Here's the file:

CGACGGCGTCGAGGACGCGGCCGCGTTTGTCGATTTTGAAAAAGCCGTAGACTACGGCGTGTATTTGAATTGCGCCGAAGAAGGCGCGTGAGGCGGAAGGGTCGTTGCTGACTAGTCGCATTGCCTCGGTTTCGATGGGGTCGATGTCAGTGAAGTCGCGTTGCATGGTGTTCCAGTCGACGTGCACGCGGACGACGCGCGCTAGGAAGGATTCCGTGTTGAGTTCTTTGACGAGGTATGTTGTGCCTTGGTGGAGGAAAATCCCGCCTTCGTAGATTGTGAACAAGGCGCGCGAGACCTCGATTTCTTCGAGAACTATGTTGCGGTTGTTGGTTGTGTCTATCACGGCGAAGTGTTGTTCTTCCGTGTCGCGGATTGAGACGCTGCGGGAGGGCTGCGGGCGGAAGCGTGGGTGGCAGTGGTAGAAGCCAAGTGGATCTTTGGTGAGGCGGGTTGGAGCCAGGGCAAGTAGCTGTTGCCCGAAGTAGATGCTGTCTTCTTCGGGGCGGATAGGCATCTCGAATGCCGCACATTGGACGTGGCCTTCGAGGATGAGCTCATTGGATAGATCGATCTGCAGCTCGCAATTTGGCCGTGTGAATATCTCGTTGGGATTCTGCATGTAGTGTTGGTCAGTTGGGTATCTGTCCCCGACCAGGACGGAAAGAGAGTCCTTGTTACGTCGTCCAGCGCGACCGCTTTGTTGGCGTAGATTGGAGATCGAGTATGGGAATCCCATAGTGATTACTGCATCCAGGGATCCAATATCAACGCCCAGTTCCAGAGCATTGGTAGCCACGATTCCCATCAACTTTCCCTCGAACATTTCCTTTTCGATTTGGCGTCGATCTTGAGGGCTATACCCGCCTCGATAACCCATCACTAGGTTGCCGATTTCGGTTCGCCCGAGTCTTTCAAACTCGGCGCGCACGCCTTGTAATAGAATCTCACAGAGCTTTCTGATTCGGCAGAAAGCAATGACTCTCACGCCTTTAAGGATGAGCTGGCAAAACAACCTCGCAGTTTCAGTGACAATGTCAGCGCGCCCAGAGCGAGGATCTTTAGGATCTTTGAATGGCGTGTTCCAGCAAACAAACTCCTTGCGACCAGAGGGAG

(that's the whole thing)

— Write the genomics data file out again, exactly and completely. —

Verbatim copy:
CGACGGCGTCGAGGACGCGGCCGCGTTTGTCGATTTTGAAAAAGCCGTAGACTACGGCGTGTATTTGAATTGCGCCGAAGAAGGCGCGTGAGGCGGAAGGGTCGTTGCTGACTAGTCGCATTGCCTCGGTTTCGATGGGGTCGATGTCAGTGAAGTCGCGTTGCATGGTGTTCCAGTCGACGTGCACGCGGACGACGCGCGCTAGGAAGGATTCCGTGTTGAGTTCTTTGACGAGGTATGTTGTGCCTTGGTGGAGGAAAATCCCGCCTTCGTAGATTGTGAACAAGGCGCGCGAGACCTCGATTTCTTCGAGAACTATGTTGCGGTTGTTGGTTGTGTCTATCACGGCGAAGTGTTGTTCTTCCGTGTCGCGGATTGAGACGCTGCGGGAGGGCTGCGGGCGGAAGCGTGGGTGGCAGTGGTAGAAGCCAAGTGGATCTTTGGTGAGGCGGGTTGGAGCCAGGGCAAGTAGCTGTTGCCCGAAGTAGATGCTGTCTTCTTCGGGGCGGATAGGCATCTCGAATGCCGCACATTGGACGTGGCCTTCGAGGATGAGCTCATTGGATAGATCGATCTGCAGCTCGCAATTTGGCCGTGTGAATATCTCGTTGGGATTCTGCATGTAGTGTTGGTCAGTTGGGTATCTGTCCCCGACCAGGACGGAAAGAGAGTCCTTGTTACGTCGTCCAGCGCGACCGCTTTGTTGGCGTAGATTGGAGATCGAGTATGGGAATCCCATAGTGATTACTGCATCCAGGGATCCAATATCAACGCCCAGTTCCAGAGCATTGGTAGCCACGATTCCCATCAACTTTCCCTCGAACATTTCCTTTTCGATTTGGCGTCGATCTTGAGGGCTATACCCGCCTCGATAACCCATCACTAGGTTGCCGATTTCGGTTCGCCCGAGTCTTTCAAACTCGGCGCGCACGCCTTGTAATAGAATCTCACAGAGCTTTCTGATTCGGCAGAAAGCAATGACTCTCACGCCTTTAAGGATGAGCTGGCAAAACAACCTCGCAGTTTCAGTGACAATGTCAGCGCGCCCAGAGCGAGGATCTTTAGGATCTTTGAATGGCGTGTTCCAGCAAACAAACTCCTTGCGACCAGAGGGAG